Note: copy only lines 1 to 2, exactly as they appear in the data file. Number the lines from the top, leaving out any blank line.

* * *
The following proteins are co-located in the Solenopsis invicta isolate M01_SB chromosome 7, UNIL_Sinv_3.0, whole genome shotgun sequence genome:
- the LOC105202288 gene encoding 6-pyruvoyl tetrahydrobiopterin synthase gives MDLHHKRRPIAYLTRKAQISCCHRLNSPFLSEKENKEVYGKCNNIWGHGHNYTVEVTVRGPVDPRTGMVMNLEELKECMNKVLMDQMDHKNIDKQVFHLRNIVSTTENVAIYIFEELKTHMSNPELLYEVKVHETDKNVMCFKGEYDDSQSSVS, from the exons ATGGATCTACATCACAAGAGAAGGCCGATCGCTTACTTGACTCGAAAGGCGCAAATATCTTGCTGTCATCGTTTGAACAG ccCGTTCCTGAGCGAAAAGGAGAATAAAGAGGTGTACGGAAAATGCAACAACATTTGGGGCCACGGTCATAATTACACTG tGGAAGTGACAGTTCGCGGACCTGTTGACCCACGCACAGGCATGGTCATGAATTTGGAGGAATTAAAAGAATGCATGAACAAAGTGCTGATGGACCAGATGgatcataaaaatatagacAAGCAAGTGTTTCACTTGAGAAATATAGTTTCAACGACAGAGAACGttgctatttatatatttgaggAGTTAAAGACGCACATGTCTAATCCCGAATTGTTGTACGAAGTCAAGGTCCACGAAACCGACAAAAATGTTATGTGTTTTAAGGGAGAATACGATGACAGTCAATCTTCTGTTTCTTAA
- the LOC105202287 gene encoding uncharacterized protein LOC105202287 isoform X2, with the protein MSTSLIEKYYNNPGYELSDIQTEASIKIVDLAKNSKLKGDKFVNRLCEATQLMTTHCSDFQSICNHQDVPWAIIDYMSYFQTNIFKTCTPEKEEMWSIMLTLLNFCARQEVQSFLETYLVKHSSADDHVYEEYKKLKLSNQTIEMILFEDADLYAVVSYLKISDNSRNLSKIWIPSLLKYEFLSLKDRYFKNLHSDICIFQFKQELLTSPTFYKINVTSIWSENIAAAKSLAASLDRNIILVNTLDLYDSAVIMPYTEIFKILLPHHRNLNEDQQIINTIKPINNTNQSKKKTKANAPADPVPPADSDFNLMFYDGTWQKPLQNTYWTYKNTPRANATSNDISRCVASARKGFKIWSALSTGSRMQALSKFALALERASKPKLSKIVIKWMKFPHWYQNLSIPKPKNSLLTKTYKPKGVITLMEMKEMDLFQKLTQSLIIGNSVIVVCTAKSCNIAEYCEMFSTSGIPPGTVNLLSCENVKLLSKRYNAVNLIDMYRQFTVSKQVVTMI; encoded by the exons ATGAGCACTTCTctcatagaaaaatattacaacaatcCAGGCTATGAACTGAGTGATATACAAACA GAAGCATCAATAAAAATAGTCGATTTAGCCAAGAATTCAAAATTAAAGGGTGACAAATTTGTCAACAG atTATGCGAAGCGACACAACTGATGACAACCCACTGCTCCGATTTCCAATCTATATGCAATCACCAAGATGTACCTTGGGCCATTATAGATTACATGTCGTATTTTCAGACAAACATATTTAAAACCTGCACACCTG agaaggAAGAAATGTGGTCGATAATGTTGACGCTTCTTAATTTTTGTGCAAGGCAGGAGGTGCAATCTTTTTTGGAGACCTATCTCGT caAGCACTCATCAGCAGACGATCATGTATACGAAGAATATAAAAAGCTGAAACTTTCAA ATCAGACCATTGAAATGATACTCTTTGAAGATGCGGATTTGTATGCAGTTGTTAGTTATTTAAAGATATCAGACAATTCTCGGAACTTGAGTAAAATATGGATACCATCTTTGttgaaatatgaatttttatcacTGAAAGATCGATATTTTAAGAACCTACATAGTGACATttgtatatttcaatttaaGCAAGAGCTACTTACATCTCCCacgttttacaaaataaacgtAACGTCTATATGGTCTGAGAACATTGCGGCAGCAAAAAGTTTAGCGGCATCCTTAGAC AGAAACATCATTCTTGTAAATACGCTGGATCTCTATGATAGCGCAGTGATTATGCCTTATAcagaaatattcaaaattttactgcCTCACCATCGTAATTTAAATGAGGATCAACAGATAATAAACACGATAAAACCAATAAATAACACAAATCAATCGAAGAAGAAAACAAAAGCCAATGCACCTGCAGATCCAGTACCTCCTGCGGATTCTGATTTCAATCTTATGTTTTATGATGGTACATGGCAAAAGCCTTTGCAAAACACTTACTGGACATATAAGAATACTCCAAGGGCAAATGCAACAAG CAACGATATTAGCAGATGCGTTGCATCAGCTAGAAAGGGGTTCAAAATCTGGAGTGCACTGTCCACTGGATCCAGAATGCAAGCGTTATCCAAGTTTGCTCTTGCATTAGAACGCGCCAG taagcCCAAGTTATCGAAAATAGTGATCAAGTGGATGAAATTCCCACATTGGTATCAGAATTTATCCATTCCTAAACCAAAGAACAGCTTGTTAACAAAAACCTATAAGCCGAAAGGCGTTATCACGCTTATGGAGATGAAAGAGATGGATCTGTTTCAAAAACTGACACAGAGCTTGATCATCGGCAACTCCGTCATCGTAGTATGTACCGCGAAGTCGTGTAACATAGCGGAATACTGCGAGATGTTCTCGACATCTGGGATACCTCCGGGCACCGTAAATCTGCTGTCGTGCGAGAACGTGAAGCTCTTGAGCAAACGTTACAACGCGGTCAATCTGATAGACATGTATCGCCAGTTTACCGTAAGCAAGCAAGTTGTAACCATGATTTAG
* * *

The following proteins are co-located in the Solenopsis invicta isolate M01_SB chromosome 7, UNIL_Sinv_3.0, whole genome shotgun sequence genome:
- the LOC105202288 gene encoding 6-pyruvoyl tetrahydrobiopterin synthase gives MDLHHKRRPIAYLTRKAQISCCHRLNSPFLSEKENKEVYGKCNNIWGHGHNYTVEVTVRGPVDPRTGMVMNLEELKECMNKVLMDQMDHKNIDKQVFHLRNIVSTTENVAIYIFEELKTHMSNPELLYEVKVHETDKNVMCFKGEYDDSQSSVS, from the exons ATGGATCTACATCACAAGAGAAGGCCGATCGCTTACTTGACTCGAAAGGCGCAAATATCTTGCTGTCATCGTTTGAACAG ccCGTTCCTGAGCGAAAAGGAGAATAAAGAGGTGTACGGAAAATGCAACAACATTTGGGGCCACGGTCATAATTACACTG tGGAAGTGACAGTTCGCGGACCTGTTGACCCACGCACAGGCATGGTCATGAATTTGGAGGAATTAAAAGAATGCATGAACAAAGTGCTGATGGACCAGATGgatcataaaaatatagacAAGCAAGTGTTTCACTTGAGAAATATAGTTTCAACGACAGAGAACGttgctatttatatatttgaggAGTTAAAGACGCACATGTCTAATCCCGAATTGTTGTACGAAGTCAAGGTCCACGAAACCGACAAAAATGTTATGTGTTTTAAGGGAGAATACGATGACAGTCAATCTTCTGTTTCTTAA